Games what I have played too much

I wonder how many gamers out there are like me, when sometimes a challenge is fine, as long as it's not too taxing, but often just going through the motions is enough. I like spending time in my own brain, as someone who likes splatter horror, and I often lose myself in thought while grinding through match-three casual games on the PC, or replay simple games I could finish with my eyes closed. Often doing this is much more relaxing and fun than that sweaty, brain-aching I get from challenging new games. There are a handful of games I have played and finished over and over and over and I still sometimes get the urge to pick them up and replay them for the umpteenth time, not only because they games are great, but mostly because I know what to do and there isn't a single challenge left in the product; I'm just going through the motions enjoying it immensely. I sometimes feel developers and publishers go the wrong way trying to produce challenges rather than experiences and though I understand the market is very wide and diverse and that there are people out there who enjoy throwing their controllers at the wall in frustration, I simply want more games I can play without dying, getting stuck or having to think too much.

Here are three titles I have misspent my youth and adulthood on. Occasionally I dig them up again or, as is more often the case, I buy the title yet again when it's ported to a new format. I know the ins and outs, the nooks and crannies, the secrets, the shortcuts. And yet, every time I play them I am still having a whale of a time.

The Legend of Zelda: A Link to the Past
The reason Nintendo keeps on porting and rereleasing old games is because of idiots like me, sorry. Every time you see yet another version of certain classic games and think to yourself "no way am I going to pay for that game AGAIN", I will already have done so. I have bought LttP about as many times as I've played it (not quite) and never regretted it. It is, by far, the best Zelda ever created and if you disagree you are wrong, it's that simple.
So much time have I invested in this incredible world, its shortcuts, its links to the dark world, where all the teleports lead, where all the heart pieces are that any time I replay it it feels a little like a homecoming. Starting from my...um, Link's uncle's little cottage suspiciously located in the middle of the map, in the rain, to the sequence breaking secret items that are hidden, to the dwarf blacksmiths, the bottles...the everything. I know it by heart and replaying my quest is like sightseeing through my youth.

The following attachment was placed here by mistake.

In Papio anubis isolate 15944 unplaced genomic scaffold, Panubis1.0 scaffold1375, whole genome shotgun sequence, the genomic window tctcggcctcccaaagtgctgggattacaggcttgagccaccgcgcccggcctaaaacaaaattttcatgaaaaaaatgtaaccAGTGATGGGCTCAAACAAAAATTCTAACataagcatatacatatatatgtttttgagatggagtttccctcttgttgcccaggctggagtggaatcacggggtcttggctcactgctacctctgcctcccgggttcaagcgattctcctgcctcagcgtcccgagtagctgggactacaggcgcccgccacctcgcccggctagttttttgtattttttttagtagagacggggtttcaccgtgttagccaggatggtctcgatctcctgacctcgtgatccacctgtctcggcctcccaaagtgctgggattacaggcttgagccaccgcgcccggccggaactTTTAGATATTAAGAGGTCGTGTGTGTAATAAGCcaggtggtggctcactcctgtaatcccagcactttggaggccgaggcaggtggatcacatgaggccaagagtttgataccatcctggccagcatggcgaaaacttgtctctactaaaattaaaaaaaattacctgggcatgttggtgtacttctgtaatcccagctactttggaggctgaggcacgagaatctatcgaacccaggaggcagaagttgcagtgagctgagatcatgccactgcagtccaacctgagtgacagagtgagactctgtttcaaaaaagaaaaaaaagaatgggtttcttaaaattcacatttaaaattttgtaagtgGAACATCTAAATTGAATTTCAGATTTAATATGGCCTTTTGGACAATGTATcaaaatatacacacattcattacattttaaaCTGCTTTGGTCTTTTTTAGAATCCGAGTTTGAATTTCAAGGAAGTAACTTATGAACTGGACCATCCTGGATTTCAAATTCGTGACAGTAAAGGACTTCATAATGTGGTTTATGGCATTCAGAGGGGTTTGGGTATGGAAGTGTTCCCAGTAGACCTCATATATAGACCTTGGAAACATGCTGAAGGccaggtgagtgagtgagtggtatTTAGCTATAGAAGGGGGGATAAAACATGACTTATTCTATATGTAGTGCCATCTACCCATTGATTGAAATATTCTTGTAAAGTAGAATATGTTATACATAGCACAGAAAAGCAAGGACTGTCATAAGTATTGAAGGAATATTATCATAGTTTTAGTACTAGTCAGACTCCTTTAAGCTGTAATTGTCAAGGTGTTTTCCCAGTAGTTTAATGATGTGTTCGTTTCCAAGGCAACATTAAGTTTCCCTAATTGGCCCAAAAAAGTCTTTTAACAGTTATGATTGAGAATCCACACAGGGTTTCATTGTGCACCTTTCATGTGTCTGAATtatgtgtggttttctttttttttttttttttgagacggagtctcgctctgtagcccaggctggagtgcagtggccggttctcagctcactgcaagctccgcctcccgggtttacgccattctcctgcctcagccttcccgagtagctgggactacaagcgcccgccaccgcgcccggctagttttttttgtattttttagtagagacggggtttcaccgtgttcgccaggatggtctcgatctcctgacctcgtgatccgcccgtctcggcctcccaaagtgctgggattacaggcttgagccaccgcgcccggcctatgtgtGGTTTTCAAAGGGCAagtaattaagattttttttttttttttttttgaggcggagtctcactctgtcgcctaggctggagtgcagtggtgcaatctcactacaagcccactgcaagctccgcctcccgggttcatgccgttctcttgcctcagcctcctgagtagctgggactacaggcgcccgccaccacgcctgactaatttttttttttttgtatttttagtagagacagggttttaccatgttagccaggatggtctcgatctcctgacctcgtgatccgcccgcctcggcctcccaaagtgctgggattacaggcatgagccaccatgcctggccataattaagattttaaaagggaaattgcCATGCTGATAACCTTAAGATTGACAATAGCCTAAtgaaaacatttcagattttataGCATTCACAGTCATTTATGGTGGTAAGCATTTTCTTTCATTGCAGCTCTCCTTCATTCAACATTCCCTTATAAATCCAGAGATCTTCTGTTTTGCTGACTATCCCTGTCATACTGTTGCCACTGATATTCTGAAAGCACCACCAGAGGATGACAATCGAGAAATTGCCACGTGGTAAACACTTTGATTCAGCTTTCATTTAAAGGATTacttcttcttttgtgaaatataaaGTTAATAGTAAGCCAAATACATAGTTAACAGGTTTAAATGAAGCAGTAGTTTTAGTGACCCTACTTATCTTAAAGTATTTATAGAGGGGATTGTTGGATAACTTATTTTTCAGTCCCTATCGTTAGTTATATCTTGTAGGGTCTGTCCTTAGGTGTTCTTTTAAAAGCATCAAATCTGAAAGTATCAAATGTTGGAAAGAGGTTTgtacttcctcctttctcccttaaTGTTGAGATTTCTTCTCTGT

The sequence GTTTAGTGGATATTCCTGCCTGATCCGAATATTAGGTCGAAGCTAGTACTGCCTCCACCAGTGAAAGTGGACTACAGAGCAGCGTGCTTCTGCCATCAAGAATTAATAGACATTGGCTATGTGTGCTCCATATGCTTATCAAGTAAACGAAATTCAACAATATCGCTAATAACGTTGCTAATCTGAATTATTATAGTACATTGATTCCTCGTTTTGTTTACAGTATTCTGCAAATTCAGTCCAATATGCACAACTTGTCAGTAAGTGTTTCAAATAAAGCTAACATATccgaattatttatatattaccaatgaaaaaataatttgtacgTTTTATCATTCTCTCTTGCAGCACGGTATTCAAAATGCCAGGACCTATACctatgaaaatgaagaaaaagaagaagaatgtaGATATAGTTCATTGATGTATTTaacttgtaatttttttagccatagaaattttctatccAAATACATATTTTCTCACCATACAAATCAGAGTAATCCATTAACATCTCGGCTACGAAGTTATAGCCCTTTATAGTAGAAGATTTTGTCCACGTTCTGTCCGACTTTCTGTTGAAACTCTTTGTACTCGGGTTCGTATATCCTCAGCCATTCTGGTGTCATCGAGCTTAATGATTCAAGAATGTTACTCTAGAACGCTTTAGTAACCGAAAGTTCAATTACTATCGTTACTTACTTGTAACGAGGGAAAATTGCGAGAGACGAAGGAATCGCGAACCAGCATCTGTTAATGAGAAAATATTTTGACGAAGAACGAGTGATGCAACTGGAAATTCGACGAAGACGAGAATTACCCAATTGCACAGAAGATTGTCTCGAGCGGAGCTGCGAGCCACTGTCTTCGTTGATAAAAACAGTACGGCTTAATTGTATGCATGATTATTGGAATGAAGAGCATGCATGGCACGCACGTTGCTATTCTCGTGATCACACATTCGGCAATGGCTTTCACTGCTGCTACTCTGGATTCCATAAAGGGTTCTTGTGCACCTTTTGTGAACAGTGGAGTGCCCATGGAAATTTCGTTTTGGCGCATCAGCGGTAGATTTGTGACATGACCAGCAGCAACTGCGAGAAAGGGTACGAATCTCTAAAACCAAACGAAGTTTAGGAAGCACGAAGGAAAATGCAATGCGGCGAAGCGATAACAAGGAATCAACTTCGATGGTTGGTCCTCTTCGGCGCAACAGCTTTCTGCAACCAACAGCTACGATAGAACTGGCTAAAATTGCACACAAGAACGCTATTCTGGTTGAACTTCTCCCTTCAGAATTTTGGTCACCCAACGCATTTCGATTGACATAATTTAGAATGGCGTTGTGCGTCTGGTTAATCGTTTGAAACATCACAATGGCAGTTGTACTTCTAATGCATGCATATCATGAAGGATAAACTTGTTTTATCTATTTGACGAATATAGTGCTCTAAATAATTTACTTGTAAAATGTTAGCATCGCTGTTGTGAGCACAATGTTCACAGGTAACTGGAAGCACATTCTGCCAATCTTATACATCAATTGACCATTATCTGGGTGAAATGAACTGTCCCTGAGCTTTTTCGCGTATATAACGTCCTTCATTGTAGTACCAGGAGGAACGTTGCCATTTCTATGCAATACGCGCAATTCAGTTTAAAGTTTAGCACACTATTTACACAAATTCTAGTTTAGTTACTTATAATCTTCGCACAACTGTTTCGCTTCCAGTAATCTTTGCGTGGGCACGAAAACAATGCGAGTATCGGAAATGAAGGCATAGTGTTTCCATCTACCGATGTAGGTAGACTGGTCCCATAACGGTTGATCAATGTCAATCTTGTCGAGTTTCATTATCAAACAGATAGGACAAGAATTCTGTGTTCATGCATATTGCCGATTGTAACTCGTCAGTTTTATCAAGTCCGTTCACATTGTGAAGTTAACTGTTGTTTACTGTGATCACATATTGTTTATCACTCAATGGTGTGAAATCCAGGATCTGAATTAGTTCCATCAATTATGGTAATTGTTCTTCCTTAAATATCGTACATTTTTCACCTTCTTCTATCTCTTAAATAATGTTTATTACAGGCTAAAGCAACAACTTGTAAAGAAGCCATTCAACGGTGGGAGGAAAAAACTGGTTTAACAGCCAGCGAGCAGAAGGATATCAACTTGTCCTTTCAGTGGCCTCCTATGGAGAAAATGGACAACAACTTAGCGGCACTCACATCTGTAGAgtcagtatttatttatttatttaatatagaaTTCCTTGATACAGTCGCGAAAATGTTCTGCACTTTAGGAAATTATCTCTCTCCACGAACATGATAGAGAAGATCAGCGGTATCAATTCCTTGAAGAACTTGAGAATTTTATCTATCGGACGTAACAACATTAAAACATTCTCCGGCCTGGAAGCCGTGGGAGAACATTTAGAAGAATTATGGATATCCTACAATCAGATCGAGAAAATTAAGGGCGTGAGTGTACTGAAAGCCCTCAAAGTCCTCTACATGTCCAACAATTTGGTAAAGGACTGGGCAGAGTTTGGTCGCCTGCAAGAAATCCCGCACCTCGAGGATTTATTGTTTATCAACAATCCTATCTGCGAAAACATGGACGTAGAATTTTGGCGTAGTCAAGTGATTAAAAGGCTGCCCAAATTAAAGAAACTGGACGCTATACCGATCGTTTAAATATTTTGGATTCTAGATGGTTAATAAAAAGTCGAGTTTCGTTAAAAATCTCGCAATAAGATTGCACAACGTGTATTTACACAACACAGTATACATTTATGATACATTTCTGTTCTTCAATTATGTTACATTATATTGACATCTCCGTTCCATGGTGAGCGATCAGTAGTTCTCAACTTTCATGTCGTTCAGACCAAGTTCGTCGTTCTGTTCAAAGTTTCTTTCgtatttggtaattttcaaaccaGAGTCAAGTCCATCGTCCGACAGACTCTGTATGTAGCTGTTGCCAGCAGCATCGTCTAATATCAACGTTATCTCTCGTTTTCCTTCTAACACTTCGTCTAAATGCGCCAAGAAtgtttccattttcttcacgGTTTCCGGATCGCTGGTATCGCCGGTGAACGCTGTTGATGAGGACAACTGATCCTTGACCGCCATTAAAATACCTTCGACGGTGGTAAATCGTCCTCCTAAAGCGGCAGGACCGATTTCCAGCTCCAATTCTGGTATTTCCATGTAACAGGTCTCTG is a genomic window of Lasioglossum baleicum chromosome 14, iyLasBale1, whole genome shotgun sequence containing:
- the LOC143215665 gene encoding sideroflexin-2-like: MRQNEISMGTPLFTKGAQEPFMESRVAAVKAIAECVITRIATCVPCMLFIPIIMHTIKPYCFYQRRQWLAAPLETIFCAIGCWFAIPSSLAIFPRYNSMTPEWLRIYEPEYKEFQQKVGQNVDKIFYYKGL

When the GBA version was released with an extra move and dungeon I browbeated a colleague into playing the Four Swords quests with me just to unlock them. They added too little to the game, but secretly I was happy with that; the original still stands, as is.

Played on:
SNES, GBA, Wii, PC (ahem)
Times finished: Pfff...quite a few. A dozen orso, at least, if not more. Probably more.

Castlevania: Symphony of the Night
This game out-Metroids Metroid, and though the subsequent GBA and DS releases were also little gems of pure excellence in their own rights, and have received their fair share of my attention and time, none of these, nor any of the precedents (sorry retro-fans) can match this game for pure, bloody minded, amazing topness and bad voice acting.
I had bought the special, limited edition of this title at first but then, stupidly, in a fit of ignorance, got rid of it when I moved to Japan. I then managed to score a Chinese original copy of the game, via a benevolent industry acquaintance, which I still cherish to this day. In fact, the first thing I did when I bought my too-big, shiny new high definition television was plug in my PSOne to play this game. And it was wonderful. Who needs crisp, sharp graphics when you can have great old graphics but bigger? What is a man? A miserable pile of secrets! Ahhh....
When the XBLA version was released it turned out to be the first game, and eventually one of only two, for which I got all achievements, within a very short period of time. I knew the map layout, the location of the relics, the weaknesses of the bosses, which items to equip to make the challenging parts easy as piss and where all the secret rooms were. And I still enjoyed this game more than many others, simply because I could play it without learning its ins and outs.

Played on: PSOne, XBLA - considering purchasing a PSP just for the chance of playing it again
Times finished: Again, I didn't keep track, but at least 10 orso times, not counting the Richter and Axearmor playthroughs.

Final Fantasy Tactics Advance
I know there are other and earlier tactics games out there worthy of praise, and I have indeed played a few of them. I was on the brink of buying Disgaia 3 for the PS3 until I heard a US version was planned. But something about FFTA hits all my sweet spots. The sprite-tastic graphics, the jobs, the everything, but mostly the graphics, yeah. I like 'em 2D and FFTA is just the sweetest, juiciest fruit right after Metal Slug in terms of pixelly awesomenicity.